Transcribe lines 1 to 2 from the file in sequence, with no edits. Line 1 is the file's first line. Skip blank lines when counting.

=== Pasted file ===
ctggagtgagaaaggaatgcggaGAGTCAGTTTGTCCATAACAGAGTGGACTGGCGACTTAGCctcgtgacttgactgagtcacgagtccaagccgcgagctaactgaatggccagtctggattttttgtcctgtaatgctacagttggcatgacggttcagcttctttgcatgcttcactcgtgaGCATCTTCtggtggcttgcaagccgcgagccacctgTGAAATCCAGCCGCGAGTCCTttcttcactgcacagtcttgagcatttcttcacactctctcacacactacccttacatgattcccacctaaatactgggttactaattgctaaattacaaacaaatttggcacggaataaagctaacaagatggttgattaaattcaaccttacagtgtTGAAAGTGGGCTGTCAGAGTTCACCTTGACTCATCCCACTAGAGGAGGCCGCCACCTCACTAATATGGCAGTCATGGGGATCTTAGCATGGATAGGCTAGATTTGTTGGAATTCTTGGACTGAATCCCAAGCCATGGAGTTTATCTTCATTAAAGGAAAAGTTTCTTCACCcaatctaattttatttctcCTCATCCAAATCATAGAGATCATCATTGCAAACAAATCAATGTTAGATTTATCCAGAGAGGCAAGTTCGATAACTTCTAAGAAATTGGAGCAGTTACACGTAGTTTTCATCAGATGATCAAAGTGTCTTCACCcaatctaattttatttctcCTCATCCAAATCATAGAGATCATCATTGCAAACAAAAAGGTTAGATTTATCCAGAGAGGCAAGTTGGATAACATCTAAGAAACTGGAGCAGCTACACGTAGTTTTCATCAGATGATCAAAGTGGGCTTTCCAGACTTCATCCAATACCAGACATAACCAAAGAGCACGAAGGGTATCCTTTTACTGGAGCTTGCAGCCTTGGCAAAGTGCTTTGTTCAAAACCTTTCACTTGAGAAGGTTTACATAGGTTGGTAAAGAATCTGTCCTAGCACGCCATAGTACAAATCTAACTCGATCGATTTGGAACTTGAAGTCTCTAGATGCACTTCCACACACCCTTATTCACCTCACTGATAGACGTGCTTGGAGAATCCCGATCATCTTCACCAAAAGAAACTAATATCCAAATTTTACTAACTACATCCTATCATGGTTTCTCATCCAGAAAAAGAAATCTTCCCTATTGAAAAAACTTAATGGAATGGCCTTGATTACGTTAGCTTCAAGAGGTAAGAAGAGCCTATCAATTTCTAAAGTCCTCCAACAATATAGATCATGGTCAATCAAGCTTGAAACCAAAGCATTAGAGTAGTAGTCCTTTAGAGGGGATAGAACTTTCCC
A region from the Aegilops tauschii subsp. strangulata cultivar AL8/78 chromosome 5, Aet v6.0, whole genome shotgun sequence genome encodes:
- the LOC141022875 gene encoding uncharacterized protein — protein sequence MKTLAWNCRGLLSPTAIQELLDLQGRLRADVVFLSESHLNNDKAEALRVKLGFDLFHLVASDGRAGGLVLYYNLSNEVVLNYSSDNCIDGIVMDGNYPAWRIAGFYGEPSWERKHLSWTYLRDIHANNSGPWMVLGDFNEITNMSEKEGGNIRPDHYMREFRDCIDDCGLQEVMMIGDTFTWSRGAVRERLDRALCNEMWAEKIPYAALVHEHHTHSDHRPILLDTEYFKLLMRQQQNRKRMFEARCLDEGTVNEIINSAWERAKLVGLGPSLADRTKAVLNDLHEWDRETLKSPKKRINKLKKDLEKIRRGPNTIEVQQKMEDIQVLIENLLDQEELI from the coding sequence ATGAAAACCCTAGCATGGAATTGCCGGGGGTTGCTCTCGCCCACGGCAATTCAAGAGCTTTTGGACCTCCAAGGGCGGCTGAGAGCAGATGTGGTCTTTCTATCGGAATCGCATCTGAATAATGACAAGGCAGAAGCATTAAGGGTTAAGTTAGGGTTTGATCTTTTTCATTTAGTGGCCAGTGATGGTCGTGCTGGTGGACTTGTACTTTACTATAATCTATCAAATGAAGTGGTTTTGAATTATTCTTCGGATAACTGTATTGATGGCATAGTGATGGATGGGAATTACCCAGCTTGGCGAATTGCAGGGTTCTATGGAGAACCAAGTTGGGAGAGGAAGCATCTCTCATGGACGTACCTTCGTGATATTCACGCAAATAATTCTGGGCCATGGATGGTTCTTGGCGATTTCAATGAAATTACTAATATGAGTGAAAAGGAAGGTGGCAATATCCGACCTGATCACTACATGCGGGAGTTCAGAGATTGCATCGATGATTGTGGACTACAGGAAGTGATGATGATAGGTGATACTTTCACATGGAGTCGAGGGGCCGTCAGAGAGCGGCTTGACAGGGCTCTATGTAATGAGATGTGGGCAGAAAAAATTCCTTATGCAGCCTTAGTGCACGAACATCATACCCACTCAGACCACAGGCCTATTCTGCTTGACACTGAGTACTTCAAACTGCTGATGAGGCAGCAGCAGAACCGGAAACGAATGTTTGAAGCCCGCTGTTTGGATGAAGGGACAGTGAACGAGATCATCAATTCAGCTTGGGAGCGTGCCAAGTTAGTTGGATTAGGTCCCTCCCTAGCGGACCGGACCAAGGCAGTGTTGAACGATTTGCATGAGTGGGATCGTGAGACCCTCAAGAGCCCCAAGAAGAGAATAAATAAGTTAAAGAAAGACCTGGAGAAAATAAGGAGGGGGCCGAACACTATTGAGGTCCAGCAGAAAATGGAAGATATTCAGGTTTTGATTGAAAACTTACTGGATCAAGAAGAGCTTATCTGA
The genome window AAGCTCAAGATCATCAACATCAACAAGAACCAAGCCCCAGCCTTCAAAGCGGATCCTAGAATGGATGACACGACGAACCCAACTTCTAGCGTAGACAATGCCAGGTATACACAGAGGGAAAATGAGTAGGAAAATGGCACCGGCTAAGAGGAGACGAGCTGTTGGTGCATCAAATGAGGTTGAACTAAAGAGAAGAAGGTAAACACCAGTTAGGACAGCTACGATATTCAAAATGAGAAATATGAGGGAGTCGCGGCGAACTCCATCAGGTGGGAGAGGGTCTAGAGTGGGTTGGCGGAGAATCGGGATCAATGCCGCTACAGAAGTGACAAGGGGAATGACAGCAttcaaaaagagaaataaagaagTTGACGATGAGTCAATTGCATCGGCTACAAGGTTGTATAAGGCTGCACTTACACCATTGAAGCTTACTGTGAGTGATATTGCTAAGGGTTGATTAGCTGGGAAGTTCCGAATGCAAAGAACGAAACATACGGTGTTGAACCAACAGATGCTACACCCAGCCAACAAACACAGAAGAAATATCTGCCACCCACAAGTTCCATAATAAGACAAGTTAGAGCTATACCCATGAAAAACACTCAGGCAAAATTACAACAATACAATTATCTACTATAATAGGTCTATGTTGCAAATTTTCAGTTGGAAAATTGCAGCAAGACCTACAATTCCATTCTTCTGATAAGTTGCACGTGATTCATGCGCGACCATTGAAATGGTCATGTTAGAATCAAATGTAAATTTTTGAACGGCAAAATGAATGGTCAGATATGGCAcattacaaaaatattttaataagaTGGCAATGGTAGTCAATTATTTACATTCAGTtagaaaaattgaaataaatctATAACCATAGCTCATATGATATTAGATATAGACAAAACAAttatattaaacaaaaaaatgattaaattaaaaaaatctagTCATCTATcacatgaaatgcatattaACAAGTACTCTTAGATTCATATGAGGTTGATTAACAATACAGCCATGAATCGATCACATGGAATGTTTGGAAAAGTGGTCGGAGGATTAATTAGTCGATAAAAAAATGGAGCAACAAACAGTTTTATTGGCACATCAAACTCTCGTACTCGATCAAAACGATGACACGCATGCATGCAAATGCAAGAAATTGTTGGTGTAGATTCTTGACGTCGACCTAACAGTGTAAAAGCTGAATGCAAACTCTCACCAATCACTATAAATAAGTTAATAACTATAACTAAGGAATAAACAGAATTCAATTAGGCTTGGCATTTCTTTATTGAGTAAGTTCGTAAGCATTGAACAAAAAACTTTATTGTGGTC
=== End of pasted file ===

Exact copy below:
ctggagtgagaaaggaatgcggaGAGTCAGTTTGTCCATAACAGAGTGGACTGGCGACTTAGCctcgtgacttgactgagtcacgagtccaagccgcgagctaactgaatggccagtctggattttttgtcctgtaatgctacagttggcatgacggttcagcttctttgcatgcttcactcgtgaGCATCTTCtggtggcttgcaagccgcgagccacctgTGAAATCCAGCCGCGAGTCCTttcttcactgcacagtcttgagcatttcttcacactctctcacacactacccttacatgattcccacctaaatactgggttactaattgctaaattacaaacaaatttggcacggaataaagctaacaagatggttgattaaattcaaccttacagtgtTGAAAGTGGGCTGTCAGAGTTCACCTTGACTCATCCCACTAGAGGAGGCCGCCACCTCACTAATATGGCAGTCATGGGGATCTTAGCATGGATAGGCTAGATTTGTTGGAATTCTTGGACTGAATCCCAAGCCATGGAGTTTATCTTCATTAAAGGAAAAGTTTCTTCACCcaatctaattttatttctcCTCATCCAAATCATAGAGATCATCATTGCAAACAAATCAATGTTAGATTTATCCAGAGAGGCAAGTTCGATAACTTCTAAGAAATTGGAGCAGTTACACGTAGTTTTCATCAGATGATCAAAGTGTCTTCACCcaatctaattttatttctcCTCATCCAAATCATAGAGATCATCATTGCAAACAAAAAGGTTAGATTTATCCAGAGAGGCAAGTTGGATAACATCTAAGAAACTGGAGCAGCTACACGTAGTTTTCATCAGATGATCAAAGTGGGCTTTCCAGACTTCATCCAATACCAGACATAACCAAAGAGCACGAAGGGTATCCTTTTACTGGAGCTTGCAGCCTTGGCAAAGTGCTTTGTTCAAAACCTTTCACTTGAGAAGGTTTACATAGGTTGGTAAAGAATCTGTCCTAGCACGCCATAGTACAAATCTAACTCGATCGATTTGGAACTTGAAGTCTCTAGATGCACTTCCACACACCCTTATTCACCTCACTGATAGACGTGCTTGGAGAATCCCGATCATCTTCACCAAAAGAAACTAATATCCAAATTTTACTAACTACATCCTATCATGGTTTCTCATCCAGAAAAAGAAATCTTCCCTATTGAAAAAACTTAATGGAATGGCCTTGATTACGTTAGCTTCAAGAGGTAAGAAGAGCCTATCAATTTCTAAAGTCCTCCAACAATATAGATCATGGTCAATCAAGCTTGAAACCAAAGCATTAGAGTAGTAGTCCTTTAGAGGGGATAGAACTTTCCC
A region from the Aegilops tauschii subsp. strangulata cultivar AL8/78 chromosome 5, Aet v6.0, whole genome shotgun sequence genome encodes: